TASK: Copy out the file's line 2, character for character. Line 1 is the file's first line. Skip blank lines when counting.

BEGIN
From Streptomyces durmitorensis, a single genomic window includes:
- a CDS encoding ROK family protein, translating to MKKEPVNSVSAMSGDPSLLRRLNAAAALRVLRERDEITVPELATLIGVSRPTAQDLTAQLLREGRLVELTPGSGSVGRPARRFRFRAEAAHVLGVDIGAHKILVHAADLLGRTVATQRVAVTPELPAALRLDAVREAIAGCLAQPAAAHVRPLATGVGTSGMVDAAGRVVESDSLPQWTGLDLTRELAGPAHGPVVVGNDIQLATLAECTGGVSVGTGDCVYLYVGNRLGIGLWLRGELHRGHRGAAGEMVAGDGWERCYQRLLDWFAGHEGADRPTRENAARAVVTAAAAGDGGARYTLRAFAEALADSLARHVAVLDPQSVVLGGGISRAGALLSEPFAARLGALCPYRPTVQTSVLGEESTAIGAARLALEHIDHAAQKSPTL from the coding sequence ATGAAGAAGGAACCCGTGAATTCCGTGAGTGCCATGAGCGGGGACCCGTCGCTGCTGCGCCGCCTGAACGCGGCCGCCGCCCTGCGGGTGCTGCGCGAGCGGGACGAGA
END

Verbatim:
- a CDS encoding ROK family protein, translating to MKKEPVNSVSAMSGDPSLLRRLNAAAALRVLRERDEITVPELATLIGVSRPTAQDLTAQLLREGRLVELTPGSGSVGRPARRFRFRAEAAHVLGVDIGAHKILVHAADLLGRTVATQRVAVTPELPAALRLDAVREAIAGCLAQPAAAHVRPLATGVGTSGMVDAAGRVVESDSLPQWTGLDLTRELAGPAHGPVVVGNDIQLATLAECTGGVSVGTGDCVYLYVGNRLGIGLWLRGELHRGHRGAAGEMVAGDGWERCYQRLLDWFAGHEGADRPTRENAARAVVTAAAAGDGGARYTLRAFAEALADSLARHVAVLDPQSVVLGGGISRAGALLSEPFAARLGALCPYRPTVQTSVLGEESTAIGAARLALEHIDHAAQKSPTL from the coding sequence ATGAAGAAGGAACCCGTGAATTCCGTGAGTGCCATGAGCGGGGACCCGTCGCTGCTGCGCCGCCTGAACGCGGCCGCCGCCCTGCGGGTGCTGCGCGAGCGGGACGAGA